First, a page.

Next to our farm is a big, huge open field that we recently found out our neighbor uses for growing horse hay. He told us next time we saw him cutting to just come on over. Well, I was out doing chores last weekend when I saw this...

Hey, it's hay!

I finished up my morning chores and grabbed the Big Onion, and we hot-footed it over to the neighbor's place to get us some quality goat foods.

Watching all the giant farm machinery work was a real treat for us former city slickers. That's the baler working in the background to compress the already cut and raked hay into bales.

This is a star wheel rake and it's used for raking the hay into neat rows so the baler can do its job. I think it's just really cool looking.

We were super excited to have a source of hay so close to home. We grabbed 3 bales and literally tossed them over the fence into our yard. Not to mention we got those 3 bales for under $10. A real steal considering the local TSC is asking $9.50 PER BALE!

While we were over, our neighbors showed us something really cool....

They have tortoises! 

They said this handsome dude is over 40 years old!

They also brought us inside to show us all the babies that they incubated and hatch. How cool is that!

During our tour, the neighbor asked if we raised any banties. When we said we had few silkies, she asked if we would like to take this tiny little bantam chicken. This girl is actually full grown. She had gone broody on a nest of unfertilized eggs, and our neighbor was worried because she was getting picked on by her flock of full sized chickens. This poor little gal didn't stand a chance against those giant birds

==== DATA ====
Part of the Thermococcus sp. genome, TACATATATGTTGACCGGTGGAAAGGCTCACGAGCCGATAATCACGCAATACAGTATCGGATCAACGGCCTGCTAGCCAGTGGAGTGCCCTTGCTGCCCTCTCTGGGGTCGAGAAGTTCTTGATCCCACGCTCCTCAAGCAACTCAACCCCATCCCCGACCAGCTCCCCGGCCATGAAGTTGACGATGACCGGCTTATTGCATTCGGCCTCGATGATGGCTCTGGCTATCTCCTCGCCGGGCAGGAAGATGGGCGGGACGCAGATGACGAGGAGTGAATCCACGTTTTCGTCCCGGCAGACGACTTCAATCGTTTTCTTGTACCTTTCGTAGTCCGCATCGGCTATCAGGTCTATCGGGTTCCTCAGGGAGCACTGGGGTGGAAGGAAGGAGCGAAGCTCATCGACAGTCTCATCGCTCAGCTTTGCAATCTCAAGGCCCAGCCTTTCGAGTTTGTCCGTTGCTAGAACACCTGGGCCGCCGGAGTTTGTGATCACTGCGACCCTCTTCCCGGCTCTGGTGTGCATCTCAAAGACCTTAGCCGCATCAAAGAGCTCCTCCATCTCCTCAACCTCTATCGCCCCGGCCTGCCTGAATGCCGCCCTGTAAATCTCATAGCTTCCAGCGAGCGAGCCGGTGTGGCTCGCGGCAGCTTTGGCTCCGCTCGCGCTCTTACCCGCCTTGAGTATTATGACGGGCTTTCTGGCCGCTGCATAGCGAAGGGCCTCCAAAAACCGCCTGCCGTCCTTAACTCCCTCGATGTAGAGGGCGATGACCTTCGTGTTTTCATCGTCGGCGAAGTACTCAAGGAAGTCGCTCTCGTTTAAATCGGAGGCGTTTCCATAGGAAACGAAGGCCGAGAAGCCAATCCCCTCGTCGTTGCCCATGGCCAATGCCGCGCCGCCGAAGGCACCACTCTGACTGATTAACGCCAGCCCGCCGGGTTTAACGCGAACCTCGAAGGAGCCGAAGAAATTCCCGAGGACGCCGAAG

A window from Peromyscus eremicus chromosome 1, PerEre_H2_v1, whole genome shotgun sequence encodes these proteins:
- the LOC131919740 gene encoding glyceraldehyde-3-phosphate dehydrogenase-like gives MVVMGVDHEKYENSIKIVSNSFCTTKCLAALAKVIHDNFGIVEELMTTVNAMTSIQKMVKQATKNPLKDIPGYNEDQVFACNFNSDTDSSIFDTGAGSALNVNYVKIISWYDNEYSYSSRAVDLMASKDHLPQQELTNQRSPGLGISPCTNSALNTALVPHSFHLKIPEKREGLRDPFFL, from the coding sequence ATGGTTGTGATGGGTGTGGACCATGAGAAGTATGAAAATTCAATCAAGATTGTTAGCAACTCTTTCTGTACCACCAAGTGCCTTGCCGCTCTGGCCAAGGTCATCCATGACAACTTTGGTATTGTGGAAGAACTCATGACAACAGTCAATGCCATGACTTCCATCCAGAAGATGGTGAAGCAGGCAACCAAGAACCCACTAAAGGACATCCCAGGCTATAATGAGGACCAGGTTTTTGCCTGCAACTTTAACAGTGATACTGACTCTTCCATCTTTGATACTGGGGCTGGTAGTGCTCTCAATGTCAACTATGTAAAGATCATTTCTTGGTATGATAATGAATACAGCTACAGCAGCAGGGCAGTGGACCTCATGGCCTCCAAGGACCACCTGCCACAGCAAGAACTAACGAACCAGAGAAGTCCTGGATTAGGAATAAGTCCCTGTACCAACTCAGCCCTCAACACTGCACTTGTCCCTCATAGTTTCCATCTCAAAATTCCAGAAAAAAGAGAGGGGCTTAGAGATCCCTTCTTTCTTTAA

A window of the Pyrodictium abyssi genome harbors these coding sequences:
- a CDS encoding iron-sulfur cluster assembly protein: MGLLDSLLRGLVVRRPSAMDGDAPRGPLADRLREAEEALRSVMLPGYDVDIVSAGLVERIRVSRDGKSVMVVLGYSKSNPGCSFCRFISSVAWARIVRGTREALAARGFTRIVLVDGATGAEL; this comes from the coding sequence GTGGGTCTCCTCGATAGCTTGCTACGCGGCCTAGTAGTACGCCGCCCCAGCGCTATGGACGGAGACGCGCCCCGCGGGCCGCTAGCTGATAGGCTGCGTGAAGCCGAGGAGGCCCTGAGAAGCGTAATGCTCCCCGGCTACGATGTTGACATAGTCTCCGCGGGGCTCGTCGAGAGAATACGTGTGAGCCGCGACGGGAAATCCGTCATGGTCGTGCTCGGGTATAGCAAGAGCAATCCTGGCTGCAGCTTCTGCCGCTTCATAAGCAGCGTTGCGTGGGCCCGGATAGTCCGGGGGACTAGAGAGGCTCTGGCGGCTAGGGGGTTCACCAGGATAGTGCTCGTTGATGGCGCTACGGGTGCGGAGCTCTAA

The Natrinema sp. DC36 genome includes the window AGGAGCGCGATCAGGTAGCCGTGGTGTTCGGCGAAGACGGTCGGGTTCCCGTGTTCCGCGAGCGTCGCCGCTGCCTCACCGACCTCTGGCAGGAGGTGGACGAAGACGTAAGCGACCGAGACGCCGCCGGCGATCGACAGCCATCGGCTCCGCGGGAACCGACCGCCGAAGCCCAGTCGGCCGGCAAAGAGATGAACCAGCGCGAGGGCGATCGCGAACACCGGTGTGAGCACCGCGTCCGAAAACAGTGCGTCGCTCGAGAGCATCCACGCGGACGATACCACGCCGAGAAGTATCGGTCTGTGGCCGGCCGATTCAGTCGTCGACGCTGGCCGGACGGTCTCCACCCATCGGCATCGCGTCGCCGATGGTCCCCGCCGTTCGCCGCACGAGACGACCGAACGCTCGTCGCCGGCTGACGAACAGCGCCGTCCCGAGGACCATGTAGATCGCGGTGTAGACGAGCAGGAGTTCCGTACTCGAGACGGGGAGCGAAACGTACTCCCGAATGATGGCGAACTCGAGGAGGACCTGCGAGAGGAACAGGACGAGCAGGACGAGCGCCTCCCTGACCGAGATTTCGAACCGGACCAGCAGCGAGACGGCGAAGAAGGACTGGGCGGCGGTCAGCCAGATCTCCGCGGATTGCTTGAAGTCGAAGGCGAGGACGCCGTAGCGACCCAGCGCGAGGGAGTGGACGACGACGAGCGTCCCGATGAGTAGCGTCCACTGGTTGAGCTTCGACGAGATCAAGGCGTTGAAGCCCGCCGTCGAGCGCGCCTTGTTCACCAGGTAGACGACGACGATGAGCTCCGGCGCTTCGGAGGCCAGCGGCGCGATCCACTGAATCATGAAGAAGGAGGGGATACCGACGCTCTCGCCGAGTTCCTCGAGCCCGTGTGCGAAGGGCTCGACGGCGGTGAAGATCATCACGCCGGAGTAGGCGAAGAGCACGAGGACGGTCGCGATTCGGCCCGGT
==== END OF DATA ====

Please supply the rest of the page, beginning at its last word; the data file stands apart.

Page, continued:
We moved her in with the silkies (Reggie, Bianca, and Bebe) and even though she smaller than them, I think this feisty chick will hold her own. It took her a little while to get over being moved off her eggs, but she is doing great now.

We still need a name for this gal. Any suggestions?

Friday, October 19, 2012

Barley vs the Cottonmouth

It seems that we have have been having a whole series of bad luck around the farm these days. In keeping with tradition, in the last week Gwen has managed to injure both her foot and her face. Poor thing is walking around with a limp and a swollen jaw. I whacked myself in the face with a crowbar then had the pleasure of being on the news with a shiner. But I think Barley wons the bad luck prize over the weekend by getting bitten in the face by a cottonmouth.


We had just come in from doing our evening chores when Big Onion noticed that his face looked a little odd. We brought him inside and found that half the poor guy's face was swollen and he had blood dripping from one side of his mouth. A closed inspection revealed several small puncture wounds inside the lip.

It was obviously painful so I got the vet on the phone and started treating him with homeopathics right away. We kept a very close eye on him for any breathing problems, but after getting a remedy he seemed to perk up and be feeling ok.


Meanwhile, Big Onion grabbed his trusty pellet gun and started shaking the bushes out back to find the culprit. He wasn't having much luck. Barley kept going to the back door so I let him out. He went straight to his dad and started helping with the hunt. Not 2 minutes later Big Onion saw him sniffing at some tall grass by the house then jump back and point. Our goofy dude actually pointed out the snake. That pellet gun made short work of the snake and we were able to confim that is was a cotton mouth.



Thank goodness dogs aren't effected by snake bites in the same way as humans. By the end of the evening, most of the swelling had moved to a pocket under his chin. After a few days the swelling is pretty much gone, and he's left with just a couple little spots inside the lip that are slowly healing.